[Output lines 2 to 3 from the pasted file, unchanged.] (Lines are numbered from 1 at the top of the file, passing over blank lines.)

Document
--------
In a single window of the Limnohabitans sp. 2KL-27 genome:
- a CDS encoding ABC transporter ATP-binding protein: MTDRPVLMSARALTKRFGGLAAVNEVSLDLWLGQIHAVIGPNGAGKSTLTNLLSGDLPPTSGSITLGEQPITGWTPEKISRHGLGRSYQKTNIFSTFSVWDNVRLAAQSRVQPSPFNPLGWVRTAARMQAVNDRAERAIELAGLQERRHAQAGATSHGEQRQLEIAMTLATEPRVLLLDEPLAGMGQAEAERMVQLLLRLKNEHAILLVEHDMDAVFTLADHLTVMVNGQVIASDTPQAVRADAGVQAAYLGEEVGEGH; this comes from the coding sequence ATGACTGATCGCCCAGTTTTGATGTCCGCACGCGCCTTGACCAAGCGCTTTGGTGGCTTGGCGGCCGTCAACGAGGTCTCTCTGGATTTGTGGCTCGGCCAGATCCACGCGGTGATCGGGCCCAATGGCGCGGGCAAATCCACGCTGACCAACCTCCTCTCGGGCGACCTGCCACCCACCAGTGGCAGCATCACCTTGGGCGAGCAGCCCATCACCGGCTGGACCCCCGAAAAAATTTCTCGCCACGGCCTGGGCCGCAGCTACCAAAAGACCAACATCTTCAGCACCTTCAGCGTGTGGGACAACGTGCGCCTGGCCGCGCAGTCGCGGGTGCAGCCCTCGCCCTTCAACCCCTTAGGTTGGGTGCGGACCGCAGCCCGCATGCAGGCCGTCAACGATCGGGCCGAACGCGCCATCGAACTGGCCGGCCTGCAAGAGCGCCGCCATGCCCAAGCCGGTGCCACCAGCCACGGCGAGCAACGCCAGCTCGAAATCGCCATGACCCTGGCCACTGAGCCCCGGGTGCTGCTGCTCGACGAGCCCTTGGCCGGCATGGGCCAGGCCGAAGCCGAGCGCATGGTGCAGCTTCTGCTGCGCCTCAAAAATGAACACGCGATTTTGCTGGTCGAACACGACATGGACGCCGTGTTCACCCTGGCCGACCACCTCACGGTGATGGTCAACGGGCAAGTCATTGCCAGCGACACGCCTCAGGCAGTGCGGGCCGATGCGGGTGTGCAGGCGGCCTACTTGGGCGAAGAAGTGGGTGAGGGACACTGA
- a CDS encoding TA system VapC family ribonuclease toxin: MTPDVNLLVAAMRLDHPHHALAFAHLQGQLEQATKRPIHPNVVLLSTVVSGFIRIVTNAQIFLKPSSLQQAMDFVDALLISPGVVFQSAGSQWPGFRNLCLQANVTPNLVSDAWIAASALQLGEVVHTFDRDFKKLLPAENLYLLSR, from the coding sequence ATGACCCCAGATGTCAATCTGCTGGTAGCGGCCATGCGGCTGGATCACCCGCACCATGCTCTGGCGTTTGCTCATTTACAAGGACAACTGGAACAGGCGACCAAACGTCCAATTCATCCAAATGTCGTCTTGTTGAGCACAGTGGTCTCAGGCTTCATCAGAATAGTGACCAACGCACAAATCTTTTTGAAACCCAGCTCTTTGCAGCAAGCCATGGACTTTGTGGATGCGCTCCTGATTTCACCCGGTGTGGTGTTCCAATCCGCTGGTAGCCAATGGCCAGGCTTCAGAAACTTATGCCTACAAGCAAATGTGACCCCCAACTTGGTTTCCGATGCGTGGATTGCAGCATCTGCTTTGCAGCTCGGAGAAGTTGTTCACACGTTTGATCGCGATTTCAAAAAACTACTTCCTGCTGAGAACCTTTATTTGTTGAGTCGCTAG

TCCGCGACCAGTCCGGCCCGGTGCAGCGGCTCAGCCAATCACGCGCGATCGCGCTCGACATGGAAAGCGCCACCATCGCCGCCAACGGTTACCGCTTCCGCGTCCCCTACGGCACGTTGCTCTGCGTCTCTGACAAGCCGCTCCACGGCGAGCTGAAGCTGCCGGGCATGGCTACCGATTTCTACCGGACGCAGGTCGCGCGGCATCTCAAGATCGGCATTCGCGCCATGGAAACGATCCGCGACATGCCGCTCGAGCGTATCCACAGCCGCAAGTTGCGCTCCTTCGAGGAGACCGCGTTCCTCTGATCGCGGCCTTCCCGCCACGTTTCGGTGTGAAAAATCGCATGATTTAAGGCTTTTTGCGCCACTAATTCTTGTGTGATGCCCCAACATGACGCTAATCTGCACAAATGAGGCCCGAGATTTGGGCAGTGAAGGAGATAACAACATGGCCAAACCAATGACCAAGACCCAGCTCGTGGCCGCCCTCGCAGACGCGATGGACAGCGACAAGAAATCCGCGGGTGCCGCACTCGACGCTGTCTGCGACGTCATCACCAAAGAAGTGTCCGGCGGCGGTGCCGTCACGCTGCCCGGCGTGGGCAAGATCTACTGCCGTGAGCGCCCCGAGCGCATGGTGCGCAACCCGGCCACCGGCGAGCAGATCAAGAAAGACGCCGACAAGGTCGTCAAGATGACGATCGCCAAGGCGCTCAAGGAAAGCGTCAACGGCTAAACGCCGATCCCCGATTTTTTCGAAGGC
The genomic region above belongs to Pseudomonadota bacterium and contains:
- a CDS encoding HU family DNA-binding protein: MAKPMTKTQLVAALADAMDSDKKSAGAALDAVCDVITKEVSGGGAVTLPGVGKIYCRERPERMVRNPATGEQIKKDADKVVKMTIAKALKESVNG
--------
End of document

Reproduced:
- a CDS encoding ABC transporter ATP-binding protein: MTDRPVLMSARALTKRFGGLAAVNEVSLDLWLGQIHAVIGPNGAGKSTLTNLLSGDLPPTSGSITLGEQPITGWTPEKISRHGLGRSYQKTNIFSTFSVWDNVRLAAQSRVQPSPFNPLGWVRTAARMQAVNDRAERAIELAGLQERRHAQAGATSHGEQRQLEIAMTLATEPRVLLLDEPLAGMGQAEAERMVQLLLRLKNEHAILLVEHDMDAVFTLADHLTVMVNGQVIASDTPQAVRADAGVQAAYLGEEVGEGH; this comes from the coding sequence ATGACTGATCGCCCAGTTTTGATGTCCGCACGCGCCTTGACCAAGCGCTTTGGTGGCTTGGCGGCCGTCAACGAGGTCTCTCTGGATTTGTGGCTCGGCCAGATCCACGCGGTGATCGGGCCCAATGGCGCGGGCAAATCCACGCTGACCAACCTCCTCTCGGGCGACCTGCCACCCACCAGTGGCAGCATCACCTTGGGCGAGCAGCCCATCACCGGCTGGACCCCCGAAAAAATTTCTCGCCACGGCCTGGGCCGCAGCTACCAAAAGACCAACATCTTCAGCACCTTCAGCGTGTGGGACAACGTGCGCCTGGCCGCGCAGTCGCGGGTGCAGCCCTCGCCCTTCAACCCCTTAGGTTGGGTGCGGACCGCAGCCCGCATGCAGGCCGTCAACGATCGGGCCGAACGCGCCATCGAACTGGCCGGCCTGCAAGAGCGCCGCCATGCCCAAGCCGGTGCCACCAGCCACGGCGAGCAACGCCAGCTCGAAATCGCCATGACCCTGGCCACTGAGCCCCGGGTGCTGCTGCTCGACGAGCCCTTGGCCGGCATGGGCCAGGCCGAAGCCGAGCGCATGGTGCAGCTTCTGCTGCGCCTCAAAAATGAACACGCGATTTTGCTGGTCGAACACGACATGGACGCCGTGTTCACCCTGGCCGACCACCTCACGGTGATGGTCAACGGGCAAGTCATTGCCAGCGACACGCCTCAGGCAGTGCGGGCCGATGCGGGTGTGCAGGCGGCCTACTTGGGCGAAGAAGTGGGTGAGGGACACTGA
- a CDS encoding TA system VapC family ribonuclease toxin: MTPDVNLLVAAMRLDHPHHALAFAHLQGQLEQATKRPIHPNVVLLSTVVSGFIRIVTNAQIFLKPSSLQQAMDFVDALLISPGVVFQSAGSQWPGFRNLCLQANVTPNLVSDAWIAASALQLGEVVHTFDRDFKKLLPAENLYLLSR, from the coding sequence ATGACCCCAGATGTCAATCTGCTGGTAGCGGCCATGCGGCTGGATCACCCGCACCATGCTCTGGCGTTTGCTCATTTACAAGGACAACTGGAACAGGCGACCAAACGTCCAATTCATCCAAATGTCGTCTTGTTGAGCACAGTGGTCTCAGGCTTCATCAGAATAGTGACCAACGCACAAATCTTTTTGAAACCCAGCTCTTTGCAGCAAGCCATGGACTTTGTGGATGCGCTCCTGATTTCACCCGGTGTGGTGTTCCAATCCGCTGGTAGCCAATGGCCAGGCTTCAGAAACTTATGCCTACAAGCAAATGTGACCCCCAACTTGGTTTCCGATGCGTGGATTGCAGCATCTGCTTTGCAGCTCGGAGAAGTTGTTCACACGTTTGATCGCGATTTCAAAAAACTACTTCCTGCTGAGAACCTTTATTTGTTGAGTCGCTAG